ERS analyzes the impact of welfare policies for state sows on the production of pork.
The USDA’s Economic Research Service recently released an extensive report that outlines all state welfare laws for farm animals as well as the extent of their implementation and issues these policies have had to face.
Since 2002, fourteen U.S. states have passed and adopted legislation that directly affects U.S. livestock production practices. Ten states have prohibited the use of crates used for gestation sows.
In 2002 Florida was the only state in the nation to adopt the farm welfare policy that dealt with how to use gestation cages, also known as stalls in the pork industry in Florida’s pork production. The amendment provided to use crate containers right before birth however, it does not prohibit the routine confinement for pregnant sows.
In the past 20 years, nine more states have also followed suit by bans on gestation crates used in the production of pork: Arizona, California, Colorado, Maine, Massachusetts, Michigan, Ohio, Oregon and Rhode Island. All the laws came into effect on or before 2022, with the exception of Ohio in which rules for gestation crate use are scheduled to take effect in 2026.
The majority of the states that have banned gestation crates in their respective states have very small sectors of production for pork that produce less than one percent of the total annual volume of the industry; the states of Michigan as well as Ohio together have contributed to an average of 4.5 percent of U.S. pork production since 2002.
In 2026, it’s thought that the ban on gestation crates will affect more than 7 percent from all of the U.S. breeding herd and more than 18 percent in breeding farms.
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Conventional gestation crates generally offer around fourteen square feet for each sow. Although the original policies dealt with the behaviors that require space for the pregnant pig to lay down and stand up, extend its legs and turn around without restriction, more recent guidelines define an absolute space requirement. California’s Proposition 12 sets a minimum of 24 square feet for each breeding porcine.
The ERS report examines the ways other states have tried to adopt similar legislation. The state of New Jersey, gestation crate bills were twice rejected by Governors in 2013 as well as in 2014. The governor of New York, state legislators have introduced a number of bills pertaining to the confinement of animals since the year 2011.
In March 2022, the federation legislation was introduced in the Pigs in Gestation Stalls (PIGS) Act of 2022 (H.R. 7004). Similar to state regulations, this bill sought to prevent keeping pregnant animals in a fashion which does not allow sitting down, standing up or turning.
California and Massachusetts as well as Massachusetts also have provisions in their respective laws that prohibit sales of pork derived from any animals or offspring of animals raised under prohibited conditions regardless of in which the pork was raised.
In addition, the National Pork Producers Council and the American Farm Bureau Federation filed an appeal to Prop 12 in December 2018 asking the court to declare it unconstitutional in accordance with the Commerce Clause of the U.S. Constitution. In October 2022 the U.S. The Supreme Court heard oral arguments.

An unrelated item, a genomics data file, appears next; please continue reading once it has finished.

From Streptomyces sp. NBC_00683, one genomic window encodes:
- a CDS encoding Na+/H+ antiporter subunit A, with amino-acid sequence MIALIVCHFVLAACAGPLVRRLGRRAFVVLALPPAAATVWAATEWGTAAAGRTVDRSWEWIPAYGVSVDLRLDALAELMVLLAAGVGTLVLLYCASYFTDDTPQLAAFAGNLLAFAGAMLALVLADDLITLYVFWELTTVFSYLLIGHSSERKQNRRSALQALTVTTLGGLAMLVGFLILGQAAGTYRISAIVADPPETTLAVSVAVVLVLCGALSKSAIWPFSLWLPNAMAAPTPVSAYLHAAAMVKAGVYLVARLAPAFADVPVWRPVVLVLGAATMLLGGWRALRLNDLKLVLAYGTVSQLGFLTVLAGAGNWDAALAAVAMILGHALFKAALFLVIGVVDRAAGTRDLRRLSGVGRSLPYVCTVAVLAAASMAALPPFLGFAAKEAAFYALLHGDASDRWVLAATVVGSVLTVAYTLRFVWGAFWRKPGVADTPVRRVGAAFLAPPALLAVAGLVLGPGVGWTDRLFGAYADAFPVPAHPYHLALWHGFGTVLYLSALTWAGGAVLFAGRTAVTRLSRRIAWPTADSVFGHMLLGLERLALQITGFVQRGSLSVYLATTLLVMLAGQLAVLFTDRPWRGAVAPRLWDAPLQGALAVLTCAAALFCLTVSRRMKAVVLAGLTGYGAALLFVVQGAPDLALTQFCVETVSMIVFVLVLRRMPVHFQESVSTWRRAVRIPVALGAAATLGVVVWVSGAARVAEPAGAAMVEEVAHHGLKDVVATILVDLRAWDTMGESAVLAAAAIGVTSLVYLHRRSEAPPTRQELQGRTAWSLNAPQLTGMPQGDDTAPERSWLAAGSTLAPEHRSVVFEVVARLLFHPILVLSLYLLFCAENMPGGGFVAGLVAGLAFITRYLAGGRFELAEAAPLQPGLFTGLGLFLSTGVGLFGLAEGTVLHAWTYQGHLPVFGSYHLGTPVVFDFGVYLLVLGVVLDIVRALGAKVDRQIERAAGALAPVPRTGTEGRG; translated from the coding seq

The SCOTUS decision is expected by the beginning of 2023. Massachusetts was also set to implement an outright ban on sales of pork produced in confinement facilities that are not in conformity with the state’s law in 2022. but enforcement has been suspended for 30 days following a Supreme Court ruling.
This ERS report also outlined the cost of changing the traditional gestation crate to make room for the additional space needed for breeding pigs. In estimating a productivity loss of 18% because of a lower capacity for stocking as well as a $225 per cost for converting the stalls, Seibert and Norwood (2011) observed that changing to a farrow-to-finish method away from gestation stalls results in an $1.15 annualized investment cost for each completed animal.
They estimated a 3 to 4-cent increase, or about 8.7 percent in the per-pound cost of producing finished hogs using the absence of stalls in a gestation system, in comparison to the gestation stall method.
The report also discusses the burden on the consumers of California and Massachusetts because both states depend on the production of pork outside their borders, and very few pork producers outside of those states have changed to conforming housing.
Lee et al. (2021) estimates that the retail costs for pork across California will rise by 7.7 percent, which will reduce the demand by 6.3 percent, resulting in the loss each year of 320 million in economic benefits to consumers.
Then, ERS investigated the impact Massachusetts and California bans could affect trade. Since 2008, over 15 percent of U.S. pork imports have been targeted to California or Massachusetts. U.S. pork imports primarily come in countries like the EU and Canada and Canada, with Canada being responsible for more than 57 percent in U.S. pork imports in 2020 and 2021.
The EU has mandated group housing for pork production since 2013 and has minimum requirements for space in the range of 17.65 square feet of space for gilts, and 24.22 square feet for sows. The Canadian National Farm Animal Care Council estimates that 60 percent of the country’s produced pork will go free of crate in 2024.
ERS states, “if Canadian and EU pork production conforms to proposed rules and pledges, the top two sources for U.S. imported pork will be positioned to supply policy-compliant pork to states with retail sales restrictions on pork produced in gestation crate systems.”
National Pork Board